When considering sustainability within commercial interiors, it’s important to look beyond the physical elements of construction, too. The past two years have given workers a ‘reset’ when it comes to where they carry out their jobs – and office space needs to be sympathetic to the needs and wants of those who use it.
While 2020’s overnight shift to homeworking was the start of a complete shake-up in terms of the commercial landscape it forced employees to consider what they want from their career too – as well as where they want their workspace to be.
The ambition to curate holistic design is on the up – and nowhere more prominently than within the office environment. Be it quiet zones for focused work, or relaxed areas which mimic the comforts of home, the new era of the workplace brings with it a very different set of specifics.
Although it’s not an approach which suits every corporate entity, many organisations have woken up to the need to offer sustainable solutions not just in the bricks-and-mortar sense, but via the attitudes and environment they offer colleagues.
Building sustainability into your HR and operational strategies
Going back to an earlier point around sustainability being more than simply striving to become carbon net zero, we mustn’t forget that colleagues expect the firms they work for to show their eco-commitments in all facets of company behaviour too.
Including a nod to sustainability in your company’s value proposition should hopefully be a given – but bringing those to life rests solely on the shoulders of the people who live and breathe them. Therefore, building your recruitment strategy around a desire to collaborate with those who share your way of thinking, is key.
Company leaders should not simply look to fill vacancies with people who have the right qualifications, experience, or background – there are plenty of capable project managers, architects, and developers out there. Rather, make it a priority to employ rounded individuals who are open-minded about bringing something new to the table and driving positive change.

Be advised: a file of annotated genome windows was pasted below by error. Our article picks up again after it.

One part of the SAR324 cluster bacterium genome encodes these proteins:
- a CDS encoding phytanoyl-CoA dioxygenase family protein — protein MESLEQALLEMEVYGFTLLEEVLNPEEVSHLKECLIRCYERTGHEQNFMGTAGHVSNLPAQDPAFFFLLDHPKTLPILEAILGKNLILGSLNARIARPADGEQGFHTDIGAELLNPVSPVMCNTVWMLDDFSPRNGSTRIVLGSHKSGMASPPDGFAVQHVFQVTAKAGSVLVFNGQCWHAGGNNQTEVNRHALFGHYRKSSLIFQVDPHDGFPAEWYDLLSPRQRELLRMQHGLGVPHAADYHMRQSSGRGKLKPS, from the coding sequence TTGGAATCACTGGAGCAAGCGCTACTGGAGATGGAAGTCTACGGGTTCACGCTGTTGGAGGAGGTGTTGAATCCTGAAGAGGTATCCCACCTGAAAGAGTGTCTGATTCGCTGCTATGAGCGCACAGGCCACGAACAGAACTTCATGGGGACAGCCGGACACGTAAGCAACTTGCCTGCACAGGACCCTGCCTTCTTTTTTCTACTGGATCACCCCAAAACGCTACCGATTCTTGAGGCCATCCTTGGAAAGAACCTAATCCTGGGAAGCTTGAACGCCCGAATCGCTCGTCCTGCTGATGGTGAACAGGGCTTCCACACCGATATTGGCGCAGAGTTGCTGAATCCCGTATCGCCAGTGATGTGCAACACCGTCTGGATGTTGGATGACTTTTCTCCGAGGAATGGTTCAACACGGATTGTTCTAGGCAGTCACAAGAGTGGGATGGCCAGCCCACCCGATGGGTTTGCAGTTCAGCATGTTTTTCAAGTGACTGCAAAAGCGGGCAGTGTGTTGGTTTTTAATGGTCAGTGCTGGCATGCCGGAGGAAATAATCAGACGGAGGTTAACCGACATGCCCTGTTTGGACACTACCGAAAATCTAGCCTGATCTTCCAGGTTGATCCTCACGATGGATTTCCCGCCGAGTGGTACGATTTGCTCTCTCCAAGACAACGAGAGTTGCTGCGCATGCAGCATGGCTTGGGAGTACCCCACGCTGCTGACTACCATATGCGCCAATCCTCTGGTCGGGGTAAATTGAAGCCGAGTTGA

By sourcing talent which truly embraces the opportunity to push the envelope, while challenging clients to genuinely think about the way they intend to use a space, it’s possible to start bringing about meaningful change.
Simply recruiting someone based on their ‘green’ interests isn’t where investment should start and end, though. Offering continued training around what it means to be sustainable to colleagues – perhaps through CPD-accredited courses – will pay dividends in the long run.
Paper-free offices are nothing new, but technology allowed many architecture, design, and construction firms to maintain some semblance of ‘business as usual’ during the height of the pandemic.
Switching lengthy proposal documents for concise PDFs, embracing 360-degree photographic reports, and implementing virtual walkthroughs and handovers are all solutions which are here to stay. And, to take that one step further in terms of operations, consider the potential of using green power to heat offices, reducing non-essential travel, and offsetting the environmental cost of commuting – both in-country and overseas. This can be done via initiatives which help to plant trees across the globe – such as TravelPerk – alongside a sustainability ‘code of conduct’ to ensure everyone upholds company commitments.
Of course, as a global population – never mind industry – we still have a long way to go. But as the people behind buildings that might outlive us all, it’s our responsibility to create them with the future firmly in mind.